United States Constitution; ratifies Equal Rights Amendment. (SJ5)

Introduced By

Sen. Dick Saslaw (D-Springfield)


Passed Committee
Passed House
Passed Senate


Constitution of the United States; Equal Rights Amendment. Ratifies the Equal Rights Amendment to the Constitution of the United States that was proposed by Congress in 1972. The joint resolution advocates the position that the 1972 Equal Rights Amendment remains viable and may be ratified notwithstanding the expiration of the 10-year ratification period set out in the resolving clause, as amended, in the proposal adopted by Congress. Read the Bill »


01/09/2020: Incorporated into Another Bill


11/18/2019Prefiled and ordered printed; offered 01/08/20 20100511D
11/18/2019Referred to Committee on Privileges and Elections
01/09/2020Incorporated by Privileges and Elections (SJ1-McClellan) (12-Y 0-N) (see vote tally)

Duplicate Bills

The following bills are identical to this one: HJ1.


Ron Q writes:

Definitely no, until the full legal ramifications are understood by all.
Show where and how this law is really needed.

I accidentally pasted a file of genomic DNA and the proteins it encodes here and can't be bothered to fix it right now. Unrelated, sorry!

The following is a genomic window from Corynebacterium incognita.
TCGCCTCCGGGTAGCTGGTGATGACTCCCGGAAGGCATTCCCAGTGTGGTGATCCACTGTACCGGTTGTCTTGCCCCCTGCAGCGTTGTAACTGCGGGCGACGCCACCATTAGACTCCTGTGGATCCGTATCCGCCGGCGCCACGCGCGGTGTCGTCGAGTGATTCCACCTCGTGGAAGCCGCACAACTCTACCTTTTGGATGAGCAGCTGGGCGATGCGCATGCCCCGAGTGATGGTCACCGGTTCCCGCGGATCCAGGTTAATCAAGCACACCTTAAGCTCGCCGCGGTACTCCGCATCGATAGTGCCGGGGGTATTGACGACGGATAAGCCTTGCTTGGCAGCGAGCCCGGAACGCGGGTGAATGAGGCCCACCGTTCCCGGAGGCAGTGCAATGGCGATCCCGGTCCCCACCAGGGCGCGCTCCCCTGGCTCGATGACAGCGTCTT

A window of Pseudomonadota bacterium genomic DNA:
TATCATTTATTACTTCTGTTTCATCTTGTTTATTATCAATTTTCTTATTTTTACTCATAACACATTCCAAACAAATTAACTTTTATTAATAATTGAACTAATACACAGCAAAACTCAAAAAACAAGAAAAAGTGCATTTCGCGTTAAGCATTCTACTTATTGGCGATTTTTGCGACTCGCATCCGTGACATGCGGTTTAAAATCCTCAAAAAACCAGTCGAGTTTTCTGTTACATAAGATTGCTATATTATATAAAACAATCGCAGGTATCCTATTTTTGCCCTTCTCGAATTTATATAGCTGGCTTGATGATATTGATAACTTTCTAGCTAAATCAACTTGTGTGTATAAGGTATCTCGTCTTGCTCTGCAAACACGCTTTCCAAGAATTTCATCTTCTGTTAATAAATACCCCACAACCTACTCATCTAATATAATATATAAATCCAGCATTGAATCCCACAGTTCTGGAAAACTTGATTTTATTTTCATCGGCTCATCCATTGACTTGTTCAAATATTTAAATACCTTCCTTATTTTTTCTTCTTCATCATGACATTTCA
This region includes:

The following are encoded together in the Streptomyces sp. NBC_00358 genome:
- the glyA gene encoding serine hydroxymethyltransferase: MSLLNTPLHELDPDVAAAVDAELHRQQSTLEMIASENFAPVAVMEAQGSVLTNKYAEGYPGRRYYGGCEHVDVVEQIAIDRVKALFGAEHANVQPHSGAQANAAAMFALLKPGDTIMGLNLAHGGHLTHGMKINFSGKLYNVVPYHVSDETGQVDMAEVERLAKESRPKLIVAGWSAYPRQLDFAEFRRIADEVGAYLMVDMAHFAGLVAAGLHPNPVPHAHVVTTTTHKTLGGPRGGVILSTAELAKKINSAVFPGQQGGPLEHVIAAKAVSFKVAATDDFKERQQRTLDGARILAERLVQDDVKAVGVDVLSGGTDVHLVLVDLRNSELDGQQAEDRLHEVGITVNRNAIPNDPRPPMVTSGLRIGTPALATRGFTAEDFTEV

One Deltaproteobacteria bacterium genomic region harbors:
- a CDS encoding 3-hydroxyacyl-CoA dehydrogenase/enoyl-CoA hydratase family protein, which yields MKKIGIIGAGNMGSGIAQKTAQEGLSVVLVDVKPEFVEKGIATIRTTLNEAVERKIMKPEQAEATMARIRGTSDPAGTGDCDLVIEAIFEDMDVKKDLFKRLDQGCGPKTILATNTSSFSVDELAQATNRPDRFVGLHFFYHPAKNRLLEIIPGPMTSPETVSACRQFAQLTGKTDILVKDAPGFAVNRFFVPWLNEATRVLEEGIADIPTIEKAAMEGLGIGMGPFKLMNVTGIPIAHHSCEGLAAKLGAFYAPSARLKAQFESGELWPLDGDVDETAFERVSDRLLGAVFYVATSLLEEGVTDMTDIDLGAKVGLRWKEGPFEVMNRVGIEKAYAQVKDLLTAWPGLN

Rob Waters writes:

To come up with any reasons for why this shouldn't pass shows that we have fellow Virginians living in antiquated times. When the legal ramifications are equality between men and women, it's the most frightened voices who fear being treated equally who squeal the loudest.

Dennis writes:

@Ron Q:

Full legal ramifications? This amendment has been written and waiting for decades.

Most recent debate in Virginia has raged for over a year.

If you haven't had the time to learn of it by now, you are too late.

Waldo Jaquith writes:

"49 years is an insufficient amount of time to consider a legislative proposal" certainly is an argument that one can make, I suppose.